My adventures in mommyhood started with the birth of my first child, Mia, who is now 2 years old. At that time, I was a fourth-year medical student at the University of Pittsburgh and about to start my residency. It seemed like nearly everybody’s congratulatory remarks after Mia was born were tempered by statements such as, “well, we all know there’s no perfect time to have baby” and “thank god your family is so supportive.” My husband and I smiled politely, squeezed each others’ hands, and kept our fingers crossed that an intern mommy and a resident daddy could successfully balance the demands of a new baby. After all, we felt we had carefully dotted our i’s and crossed our t’s. We had bought and fixed up a cute three bedroom house in the Fox Chapel School District, complete with a future playroom. We had lined up childcare carefully, recruiting our mothers to stay with us for the first few months after starting residency and then employing a live-in, bushy-tailed, bright-eyed Turkish au pair. I had carefully chosen my field of study in medicine and my residency to allow for more time at home. Hell–I had even scoped out secretive locations in the hospital for breast-pumping and stockpiled a supply of fenugreek to aid with my breast milk supply.
Well, that year revealed the two greatest surprises of my life. First, raising children is HARD. Really, really hard. Not in the way that a mathematical problem is hard until you drink enough coffee and spend enough time poring over numbers and rearranging them until you have an “Ah ha” moment. No, parenthood is hard because there is never that “AH HA” moment. The variables are too complex and too much is unknown. So you plod through and hope to be doing your best without any real positive reinforcement. The other great surprise of that year was that my love of mommyhood far exceeded my love of medicine. For those who have known me since childhood, this fact may be a shock. I was the straight-A, type-A, gunner-type who envisioned a career in neurosurgery, or perhaps cardiology, or something else quite challenging and noteworthy and prestigious. And yet, deep down, there was always a whisper…a faint note in my soul that told me that mothering was my calling. After having Mia, that note was resounding. And despite my best efforts and ceaseless worrying, the choice was made by me long, long, long before I accepted it. I was going to leave my medical training to be at home with my children. On Mother’s Day 2011, after a morning spent rounding in the Intensive Care Unit, I left the hospital for the last time as a resident and become a full-time mommy.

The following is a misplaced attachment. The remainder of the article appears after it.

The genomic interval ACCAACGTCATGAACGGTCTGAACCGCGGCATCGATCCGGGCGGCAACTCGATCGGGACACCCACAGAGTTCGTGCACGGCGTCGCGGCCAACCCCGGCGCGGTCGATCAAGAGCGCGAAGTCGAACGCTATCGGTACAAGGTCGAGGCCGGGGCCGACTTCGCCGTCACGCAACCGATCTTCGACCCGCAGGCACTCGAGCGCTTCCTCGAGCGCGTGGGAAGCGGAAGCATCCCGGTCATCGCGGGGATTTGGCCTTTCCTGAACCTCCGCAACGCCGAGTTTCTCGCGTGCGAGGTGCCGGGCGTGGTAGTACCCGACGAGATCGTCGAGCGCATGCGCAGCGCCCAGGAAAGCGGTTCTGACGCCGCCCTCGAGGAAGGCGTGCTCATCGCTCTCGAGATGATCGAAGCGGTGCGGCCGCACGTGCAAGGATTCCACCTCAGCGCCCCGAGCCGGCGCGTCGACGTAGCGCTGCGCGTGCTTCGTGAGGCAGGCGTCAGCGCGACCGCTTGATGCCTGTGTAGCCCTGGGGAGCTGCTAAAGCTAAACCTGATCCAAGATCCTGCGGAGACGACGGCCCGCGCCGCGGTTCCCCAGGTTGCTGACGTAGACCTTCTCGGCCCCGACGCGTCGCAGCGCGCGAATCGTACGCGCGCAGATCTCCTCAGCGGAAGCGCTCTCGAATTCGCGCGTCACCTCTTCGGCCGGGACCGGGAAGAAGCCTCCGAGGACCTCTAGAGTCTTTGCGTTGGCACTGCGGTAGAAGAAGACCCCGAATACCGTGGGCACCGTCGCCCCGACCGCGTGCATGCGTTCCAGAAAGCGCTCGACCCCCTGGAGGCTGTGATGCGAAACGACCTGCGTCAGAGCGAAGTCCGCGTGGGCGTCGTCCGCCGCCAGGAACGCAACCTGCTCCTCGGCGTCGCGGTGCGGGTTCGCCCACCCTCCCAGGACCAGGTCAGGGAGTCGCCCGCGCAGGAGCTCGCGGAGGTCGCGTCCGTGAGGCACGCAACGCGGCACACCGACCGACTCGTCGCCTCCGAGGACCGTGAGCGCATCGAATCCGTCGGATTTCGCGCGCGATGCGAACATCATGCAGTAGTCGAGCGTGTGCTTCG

Since leaving medicine, I have of course looked for others in my situation. Unfortunately, it is hard to find other female doctors in my boat. Perhaps they don’t like to talk about their experience because they feel judged. I have certainly felt people’s condemnation when I share my story at dinner parties. Perhaps these women simply don’t exist in any
significant volume. After endless Google searches I have been able to locate some resources on the web related to women leaving professional jobs to stay at home with their children. Here are some links for those who are interested:
Why Women Still Can’t Have It All A recent and incredibly controversial article that got a a lot of women talking, including many in my own social circle
Women Leaving Medicine The homepage of a blog dedicated to women leaving medicine. The hostess is an entrepeneurial life coach helping women adjust to life outside of medicine. This blog is FULL of guest posts by women who have opted to leave medicine and was a source of hope for me
Article about Female Doctor who Decided to Stay Home
New York Times Article about Professional Women Leaving the Workforce to be at Home
http://www.nytimes.com/1997/09/21/nyregion/women-leaving-medicine-for-home.html The link says it all
http://barkingdoc.com/2010/12/13/confessions-of-a-worn-out-pediatrician/ Another similar article
I don’t, by any means, believe that staying at home with your kids is the best choice for every woman (or man). However, I do believe that it can be incredibly helpful to discuss options with other people, especially those who have faced a similar choice. So, please feel free to comment on this post if you are facing a similar decision and feeling alone in it.© Copyright Nadine Champsi, All rights Reserved. Written For: The Pittsburgh Mommy Blog
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